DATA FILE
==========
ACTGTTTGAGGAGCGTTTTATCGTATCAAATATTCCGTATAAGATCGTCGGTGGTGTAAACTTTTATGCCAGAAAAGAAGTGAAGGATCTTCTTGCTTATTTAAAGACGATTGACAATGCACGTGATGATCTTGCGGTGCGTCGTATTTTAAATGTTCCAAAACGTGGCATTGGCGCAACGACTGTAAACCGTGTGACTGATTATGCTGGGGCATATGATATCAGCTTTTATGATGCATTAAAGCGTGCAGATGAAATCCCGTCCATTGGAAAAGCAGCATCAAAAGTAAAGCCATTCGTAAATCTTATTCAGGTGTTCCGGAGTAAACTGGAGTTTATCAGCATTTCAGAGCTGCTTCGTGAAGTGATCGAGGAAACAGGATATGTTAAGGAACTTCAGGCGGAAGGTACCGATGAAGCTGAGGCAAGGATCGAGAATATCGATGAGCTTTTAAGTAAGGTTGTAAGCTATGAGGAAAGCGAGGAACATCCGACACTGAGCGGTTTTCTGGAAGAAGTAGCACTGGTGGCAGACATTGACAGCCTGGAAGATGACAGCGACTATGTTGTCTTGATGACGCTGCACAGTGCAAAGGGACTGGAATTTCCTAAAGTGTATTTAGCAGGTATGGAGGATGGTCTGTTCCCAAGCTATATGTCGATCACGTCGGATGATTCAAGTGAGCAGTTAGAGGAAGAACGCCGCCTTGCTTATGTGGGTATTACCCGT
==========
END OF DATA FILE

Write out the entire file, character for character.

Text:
ACTGTTTGAGGAGCGTTTTATCGTATCAAATATTCCGTATAAGATCGTCGGTGGTGTAAACTTTTATGCCAGAAAAGAAGTGAAGGATCTTCTTGCTTATTTAAAGACGATTGACAATGCACGTGATGATCTTGCGGTGCGTCGTATTTTAAATGTTCCAAAACGTGGCATTGGCGCAACGACTGTAAACCGTGTGACTGATTATGCTGGGGCATATGATATCAGCTTTTATGATGCATTAAAGCGTGCAGATGAAATCCCGTCCATTGGAAAAGCAGCATCAAAAGTAAAGCCATTCGTAAATCTTATTCAGGTGTTCCGGAGTAAACTGGAGTTTATCAGCATTTCAGAGCTGCTTCGTGAAGTGATCGAGGAAACAGGATATGTTAAGGAACTTCAGGCGGAAGGTACCGATGAAGCTGAGGCAAGGATCGAGAATATCGATGAGCTTTTAAGTAAGGTTGTAAGCTATGAGGAAAGCGAGGAACATCCGACACTGAGCGGTTTTCTGGAAGAAGTAGCACTGGTGGCAGACATTGACAGCCTGGAAGATGACAGCGACTATGTTGTCTTGATGACGCTGCACAGTGCAAAGGGACTGGAATTTCCTAAAGTGTATTTAGCAGGTATGGAGGATGGTCTGTTCCCAAGCTATATGTCGATCACGTCGGATGATTCAAGTGAGCAGTTAGAGGAAGAACGCCGCCTTGCTTATGTGGGTATTACCCGT